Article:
You are previewing The Lost Art of the Great Speech: How to Write It * How to Deliver It.
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The Lost Art of the Great Speech: How to Write It * How to Deliver It

Book Description

Splashy slides, confident body language, and a lot of eye contact are fine and well. But if a speech is rambling, illogical, or just plain boring, the impact will be lost. Now everyone can learn to give powerful, on-target speeches that capture an audience's attention and drive home a message. The key is not just in the delivery techniques, but in tapping into the power of language.

Prepared by an award-winning writer, this authoritative speech-writing guide covers every essential element of a great speech, including outlining and organizing, beginning with a bang, making use of action verbs and vivid nouns, and handling questions from the audience. Plus, the book includes excerpts from some of history's most memorable speeches-eloquent words to contemplate and emulate.

Table of Contents

  1. Copyright
  2. Also by Richard Dowis (with Richard Lederer)
  3. Foreword
  4. Opportunity Knocks
    1. A holistic approach
    2. A logical sequence
    3. Make a speech? Me?
    4. You're not alone
    5. You gotta believe
    6. Carpe diem
    7. Write better
    8. Other benefits
    9. Speakers, speech writers in short supply
    10. But it ain't easy, folks
    11. Read and listen
  5. Before You Speak
    1. Some red flags
    2. Who's on first?
    3. A definite maybe
    4. Control the topic
    5. Topic criteria
    6. Decide on the purpose
    7. Is the time right?
    8. Don't assume anything
    9. Know the organization
    10. More devilish details
  6. Preparing to Write
    1. Should speeches be written?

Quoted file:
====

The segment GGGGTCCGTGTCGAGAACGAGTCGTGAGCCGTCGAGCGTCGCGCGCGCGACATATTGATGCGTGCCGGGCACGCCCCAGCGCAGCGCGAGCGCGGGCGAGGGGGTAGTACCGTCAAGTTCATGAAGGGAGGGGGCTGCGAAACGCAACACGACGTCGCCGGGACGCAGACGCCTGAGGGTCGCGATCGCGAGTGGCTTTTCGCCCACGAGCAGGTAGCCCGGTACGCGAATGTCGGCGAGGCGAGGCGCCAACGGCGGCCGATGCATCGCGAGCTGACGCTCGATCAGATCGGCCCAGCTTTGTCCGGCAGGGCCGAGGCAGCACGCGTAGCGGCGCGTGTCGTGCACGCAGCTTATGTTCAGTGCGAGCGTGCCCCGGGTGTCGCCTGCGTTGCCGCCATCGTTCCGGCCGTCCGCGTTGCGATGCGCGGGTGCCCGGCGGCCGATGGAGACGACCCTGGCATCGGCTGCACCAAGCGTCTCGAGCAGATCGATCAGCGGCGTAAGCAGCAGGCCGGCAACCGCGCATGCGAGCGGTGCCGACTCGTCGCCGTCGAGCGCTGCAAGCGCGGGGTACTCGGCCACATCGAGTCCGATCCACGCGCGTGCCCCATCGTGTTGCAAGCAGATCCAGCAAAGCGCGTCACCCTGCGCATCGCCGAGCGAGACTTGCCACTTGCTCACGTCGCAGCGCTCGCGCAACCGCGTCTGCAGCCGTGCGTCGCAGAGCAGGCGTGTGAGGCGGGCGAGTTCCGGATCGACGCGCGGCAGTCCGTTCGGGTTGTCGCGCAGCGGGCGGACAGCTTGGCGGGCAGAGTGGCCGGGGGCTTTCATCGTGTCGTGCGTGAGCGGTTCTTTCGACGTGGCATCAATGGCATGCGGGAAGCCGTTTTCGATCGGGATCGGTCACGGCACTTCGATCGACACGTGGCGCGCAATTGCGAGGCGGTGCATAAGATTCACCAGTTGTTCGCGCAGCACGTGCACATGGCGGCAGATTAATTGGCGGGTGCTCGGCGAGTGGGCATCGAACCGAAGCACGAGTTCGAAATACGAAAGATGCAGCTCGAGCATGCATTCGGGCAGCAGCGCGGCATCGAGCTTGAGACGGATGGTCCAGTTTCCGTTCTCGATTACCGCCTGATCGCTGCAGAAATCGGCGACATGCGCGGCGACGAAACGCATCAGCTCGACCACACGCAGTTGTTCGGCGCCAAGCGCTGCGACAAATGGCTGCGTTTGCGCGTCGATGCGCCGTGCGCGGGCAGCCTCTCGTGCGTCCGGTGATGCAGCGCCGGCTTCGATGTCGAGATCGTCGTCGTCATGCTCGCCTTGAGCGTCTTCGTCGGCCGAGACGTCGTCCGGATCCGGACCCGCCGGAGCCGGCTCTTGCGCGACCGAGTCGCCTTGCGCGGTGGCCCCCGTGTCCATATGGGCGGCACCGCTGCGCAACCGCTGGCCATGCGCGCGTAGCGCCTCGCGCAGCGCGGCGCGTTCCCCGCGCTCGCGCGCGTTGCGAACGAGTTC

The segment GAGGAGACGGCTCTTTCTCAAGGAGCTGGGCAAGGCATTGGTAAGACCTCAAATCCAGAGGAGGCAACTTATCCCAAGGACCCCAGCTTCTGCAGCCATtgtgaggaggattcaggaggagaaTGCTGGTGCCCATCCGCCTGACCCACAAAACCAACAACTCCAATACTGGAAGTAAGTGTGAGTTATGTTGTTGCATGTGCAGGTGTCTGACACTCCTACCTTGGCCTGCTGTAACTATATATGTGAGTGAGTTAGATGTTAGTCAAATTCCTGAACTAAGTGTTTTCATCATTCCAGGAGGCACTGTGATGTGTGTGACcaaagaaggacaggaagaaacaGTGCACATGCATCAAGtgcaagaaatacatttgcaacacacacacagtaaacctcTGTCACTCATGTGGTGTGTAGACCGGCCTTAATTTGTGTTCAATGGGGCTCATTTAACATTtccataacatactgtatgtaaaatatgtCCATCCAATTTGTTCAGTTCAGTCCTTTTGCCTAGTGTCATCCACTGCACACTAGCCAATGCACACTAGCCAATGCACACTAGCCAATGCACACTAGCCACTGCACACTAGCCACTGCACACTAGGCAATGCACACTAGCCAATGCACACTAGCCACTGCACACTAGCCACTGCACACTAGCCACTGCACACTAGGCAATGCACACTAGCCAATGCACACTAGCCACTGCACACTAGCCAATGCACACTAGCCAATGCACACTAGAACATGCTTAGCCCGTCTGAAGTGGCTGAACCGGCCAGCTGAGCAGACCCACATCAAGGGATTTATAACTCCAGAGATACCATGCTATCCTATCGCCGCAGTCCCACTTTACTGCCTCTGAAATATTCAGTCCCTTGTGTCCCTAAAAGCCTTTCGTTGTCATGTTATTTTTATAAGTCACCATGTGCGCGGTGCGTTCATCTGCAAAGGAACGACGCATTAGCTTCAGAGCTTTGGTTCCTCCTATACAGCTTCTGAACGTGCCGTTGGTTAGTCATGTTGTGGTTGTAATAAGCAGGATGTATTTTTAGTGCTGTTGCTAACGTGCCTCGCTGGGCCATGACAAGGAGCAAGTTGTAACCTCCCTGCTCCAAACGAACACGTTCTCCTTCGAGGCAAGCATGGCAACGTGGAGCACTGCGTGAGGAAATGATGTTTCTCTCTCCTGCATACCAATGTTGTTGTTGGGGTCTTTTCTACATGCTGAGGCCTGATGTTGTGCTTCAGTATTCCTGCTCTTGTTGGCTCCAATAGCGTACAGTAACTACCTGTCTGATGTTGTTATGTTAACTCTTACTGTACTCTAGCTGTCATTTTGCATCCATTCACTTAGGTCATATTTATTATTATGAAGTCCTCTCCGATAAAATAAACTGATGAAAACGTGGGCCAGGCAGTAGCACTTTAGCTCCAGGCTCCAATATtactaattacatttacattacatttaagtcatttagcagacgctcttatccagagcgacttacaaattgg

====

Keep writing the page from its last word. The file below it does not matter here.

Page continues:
2. Defense of written speeches
    3. Business benefits
    4. Research: the first step
    5. Writing for someone else
    6. Brainstorming: a useful technique
    7. Why am I doing this?
    8. The speech writer's road map
    9. Identify the thesis
  7. Outlining and Organizing
    1. Developing the outline
    2. Organizing the speech
    3. Working in thought modules
  8. Beginning Well
    1. Formal vs. informal
    2. What an opening must accomplish
    3. Types of openings
  9. The Best of References
    1. Location references
    2. Personal references
    3. Literary references
    4. Everybody talks about the weather
    5. New twists
    6. Wisdom in the funnies
    7. Every day is special
  10. Watch Your Language
    1. The power of simplicity
    2. Make language work for you
  11. Write It Right, Say It Right
    1. Advise/inform
    2. Affect/effect
    3. Aggravate/irritate
    4. Alternate/alternative
    5. Amount/number
    6. Appraise/apprise
    7. Aren't I?
    8. Assure/ensure/insure
    9. Averse/adverse
    10. Bad/badly
    11. Between/among
    12. Compare to/compare with
    13. Comprise/compose
    14. Consensus
    15. Convince/persuade
    16. Could care less
    17. Criterion/criteria
    18. Different from/different than